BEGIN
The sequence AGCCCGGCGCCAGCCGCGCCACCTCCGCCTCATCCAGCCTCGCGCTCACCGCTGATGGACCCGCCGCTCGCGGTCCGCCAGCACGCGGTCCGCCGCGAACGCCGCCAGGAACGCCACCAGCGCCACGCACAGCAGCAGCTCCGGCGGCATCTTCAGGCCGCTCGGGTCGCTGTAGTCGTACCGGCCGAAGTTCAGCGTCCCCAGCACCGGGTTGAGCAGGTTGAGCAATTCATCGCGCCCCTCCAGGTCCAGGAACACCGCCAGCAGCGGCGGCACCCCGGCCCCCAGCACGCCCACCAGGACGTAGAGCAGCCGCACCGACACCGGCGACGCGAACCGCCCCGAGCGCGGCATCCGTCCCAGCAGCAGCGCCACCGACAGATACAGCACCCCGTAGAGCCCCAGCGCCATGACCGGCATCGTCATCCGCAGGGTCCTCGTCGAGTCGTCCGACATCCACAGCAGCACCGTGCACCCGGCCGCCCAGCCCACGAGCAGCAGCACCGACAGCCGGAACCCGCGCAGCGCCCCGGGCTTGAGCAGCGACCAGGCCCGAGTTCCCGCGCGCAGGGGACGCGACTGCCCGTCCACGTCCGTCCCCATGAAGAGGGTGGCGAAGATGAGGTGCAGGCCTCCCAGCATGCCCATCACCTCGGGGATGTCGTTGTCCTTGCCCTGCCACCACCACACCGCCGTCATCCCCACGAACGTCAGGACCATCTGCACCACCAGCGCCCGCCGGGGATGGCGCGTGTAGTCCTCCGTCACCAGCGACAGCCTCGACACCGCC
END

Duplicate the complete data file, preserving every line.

The sequence AGCCCGGCGCCAGCCGCGCCACCTCCGCCTCATCCAGCCTCGCGCTCACCGCTGATGGACCCGCCGCTCGCGGTCCGCCAGCACGCGGTCCGCCGCGAACGCCGCCAGGAACGCCACCAGCGCCACGCACAGCAGCAGCTCCGGCGGCATCTTCAGGCCGCTCGGGTCGCTGTAGTCGTACCGGCCGAAGTTCAGCGTCCCCAGCACCGGGTTGAGCAGGTTGAGCAATTCATCGCGCCCCTCCAGGTCCAGGAACACCGCCAGCAGCGGCGGCACCCCGGCCCCCAGCACGCCCACCAGGACGTAGAGCAGCCGCACCGACACCGGCGACGCGAACCGCCCCGAGCGCGGCATCCGTCCCAGCAGCAGCGCCACCGACAGATACAGCACCCCGTAGAGCCCCAGCGCCATGACCGGCATCGTCATCCGCAGGGTCCTCGTCGAGTCGTCCGACATCCACAGCAGCACCGTGCACCCGGCCGCCCAGCCCACGAGCAGCAGCACCGACAGCCGGAACCCGCGCAGCGCCCCGGGCTTGAGCAGCGACCAGGCCCGAGTTCCCGCGCGCAGGGGACGCGACTGCCCGTCCACGTCCGTCCCCATGAAGAGGGTGGCGAAGATGAGGTGCAGGCCTCCCAGCATGCCCATCACCTCGGGGATGTCGTTGTCCTTGCCCTGCCACCACCACACCGCCGTCATCCCCACGAACGTCAGGACCATCTGCACCACCAGCGCCCGCCGGGGATGGCGCGTGTAGTCCTCCGTCACCAGCGACAGCCTCGACACCGCC